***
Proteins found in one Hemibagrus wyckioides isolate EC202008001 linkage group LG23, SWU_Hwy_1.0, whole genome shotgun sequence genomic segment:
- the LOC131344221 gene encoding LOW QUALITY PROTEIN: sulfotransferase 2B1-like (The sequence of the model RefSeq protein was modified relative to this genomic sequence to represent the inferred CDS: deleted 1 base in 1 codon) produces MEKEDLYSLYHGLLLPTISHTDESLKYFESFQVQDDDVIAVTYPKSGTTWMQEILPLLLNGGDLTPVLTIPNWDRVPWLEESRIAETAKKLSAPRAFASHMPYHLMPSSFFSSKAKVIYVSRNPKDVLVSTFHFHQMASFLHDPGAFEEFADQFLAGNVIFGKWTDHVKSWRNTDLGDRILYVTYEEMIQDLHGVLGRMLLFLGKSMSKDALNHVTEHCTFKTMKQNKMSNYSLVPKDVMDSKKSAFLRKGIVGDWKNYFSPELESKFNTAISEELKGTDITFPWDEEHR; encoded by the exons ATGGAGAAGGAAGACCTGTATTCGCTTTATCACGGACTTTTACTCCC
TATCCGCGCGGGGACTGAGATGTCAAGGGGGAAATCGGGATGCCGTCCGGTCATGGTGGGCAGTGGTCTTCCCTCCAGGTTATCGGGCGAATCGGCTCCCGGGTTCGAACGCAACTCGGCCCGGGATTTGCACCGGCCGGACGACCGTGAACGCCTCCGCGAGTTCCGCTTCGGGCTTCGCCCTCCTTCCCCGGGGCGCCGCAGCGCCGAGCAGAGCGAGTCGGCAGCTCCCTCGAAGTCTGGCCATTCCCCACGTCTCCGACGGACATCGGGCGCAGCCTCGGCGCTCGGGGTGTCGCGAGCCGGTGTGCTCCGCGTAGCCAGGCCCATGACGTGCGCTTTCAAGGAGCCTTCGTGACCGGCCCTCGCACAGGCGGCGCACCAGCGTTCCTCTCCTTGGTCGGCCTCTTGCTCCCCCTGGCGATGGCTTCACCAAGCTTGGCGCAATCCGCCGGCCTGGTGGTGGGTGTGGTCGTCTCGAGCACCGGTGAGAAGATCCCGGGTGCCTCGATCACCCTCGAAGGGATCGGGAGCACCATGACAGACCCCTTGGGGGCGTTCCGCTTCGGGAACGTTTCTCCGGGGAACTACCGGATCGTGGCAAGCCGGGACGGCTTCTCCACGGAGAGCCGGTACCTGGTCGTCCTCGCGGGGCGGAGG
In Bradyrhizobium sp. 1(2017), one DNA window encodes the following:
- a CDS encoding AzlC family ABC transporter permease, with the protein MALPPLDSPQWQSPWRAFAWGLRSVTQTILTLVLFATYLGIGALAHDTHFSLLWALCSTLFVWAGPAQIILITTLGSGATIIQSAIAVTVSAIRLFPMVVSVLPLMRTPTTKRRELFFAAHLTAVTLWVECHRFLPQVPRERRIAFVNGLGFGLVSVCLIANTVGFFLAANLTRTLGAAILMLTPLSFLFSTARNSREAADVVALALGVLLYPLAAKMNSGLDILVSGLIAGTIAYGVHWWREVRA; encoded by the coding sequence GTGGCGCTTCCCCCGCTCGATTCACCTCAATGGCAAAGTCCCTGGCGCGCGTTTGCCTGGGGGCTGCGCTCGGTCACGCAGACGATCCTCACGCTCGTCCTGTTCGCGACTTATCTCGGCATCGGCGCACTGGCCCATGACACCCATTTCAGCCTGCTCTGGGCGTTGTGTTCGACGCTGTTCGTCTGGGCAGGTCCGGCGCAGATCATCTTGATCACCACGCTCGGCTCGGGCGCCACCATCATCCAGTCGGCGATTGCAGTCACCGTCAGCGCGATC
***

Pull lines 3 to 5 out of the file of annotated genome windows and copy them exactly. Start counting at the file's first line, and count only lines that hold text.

TATCCGCGCGGGGACTGAGATGTCAAGGGGGAAATCGGGATGCCGTCCGGTCATGGTGGGCAGTGGTCTTCCCTCCAGGTTATCGGGCGAATCGGCTCCCGGGTTCGAACGCAACTCGGCCCGGGATTTGCACCGGCCGGACGACCGTGAACGCCTCCGCGAGTTCCGCTTCGGGCTTCGCCCTCCTTCCCCGGGGCGCCGCAGCGCCGAGCAGAGCGAGTCGGCAGCTCCCTCGAAGTCTGGCCATTCCCCACGTCTCCGACGGACATCGGGCGCAGCCTCGGCGCTCGGGGTGTCGCGAGCCGGTGTGCTCCGCGTAGCCAGGCCCATGACGTGCGCTTTCAAGGAGCCTTCGTGACCGGCCCTCGCACAGGCGGCGCACCAGCGTTCCTCTCCTTGGTCGGCCTCTTGCTCCCCCTGGCGATGGCTTCACCAAGCTTGGCGCAATCCGCCGGCCTGGTGGTGGGTGTGGTCGTCTCGAGCACCGGTGAGAAGATCCCGGGTGCCTCGATCACCCTCGAAGGGATCGGGAGCACCATGACAGACCCCTTGGGGGCGTTCCGCTTCGGGAACGTTTCTCCGGGGAACTACCGGATCGTGGCAAGCCGGGACGGCTTCTCCACGGAGAGCCGGTACCTGGTCGTCCTCGCGGGGCGGAGG
In Bradyrhizobium sp. 1(2017), one DNA window encodes the following:
- a CDS encoding AzlC family ABC transporter permease, with the protein MALPPLDSPQWQSPWRAFAWGLRSVTQTILTLVLFATYLGIGALAHDTHFSLLWALCSTLFVWAGPAQIILITTLGSGATIIQSAIAVTVSAIRLFPMVVSVLPLMRTPTTKRRELFFAAHLTAVTLWVECHRFLPQVPRERRIAFVNGLGFGLVSVCLIANTVGFFLAANLTRTLGAAILMLTPLSFLFSTARNSREAADVVALALGVLLYPLAAKMNSGLDILVSGLIAGTIAYGVHWWREVRA; encoded by the coding sequence GTGGCGCTTCCCCCGCTCGATTCACCTCAATGGCAAAGTCCCTGGCGCGCGTTTGCCTGGGGGCTGCGCTCGGTCACGCAGACGATCCTCACGCTCGTCCTGTTCGCGACTTATCTCGGCATCGGCGCACTGGCCCATGACACCCATTTCAGCCTGCTCTGGGCGTTGTGTTCGACGCTGTTCGTCTGGGCAGGTCCGGCGCAGATCATCTTGATCACCACGCTCGGCTCGGGCGCCACCATCATCCAGTCGGCGATTGCAGTCACCGTCAGCGCGATC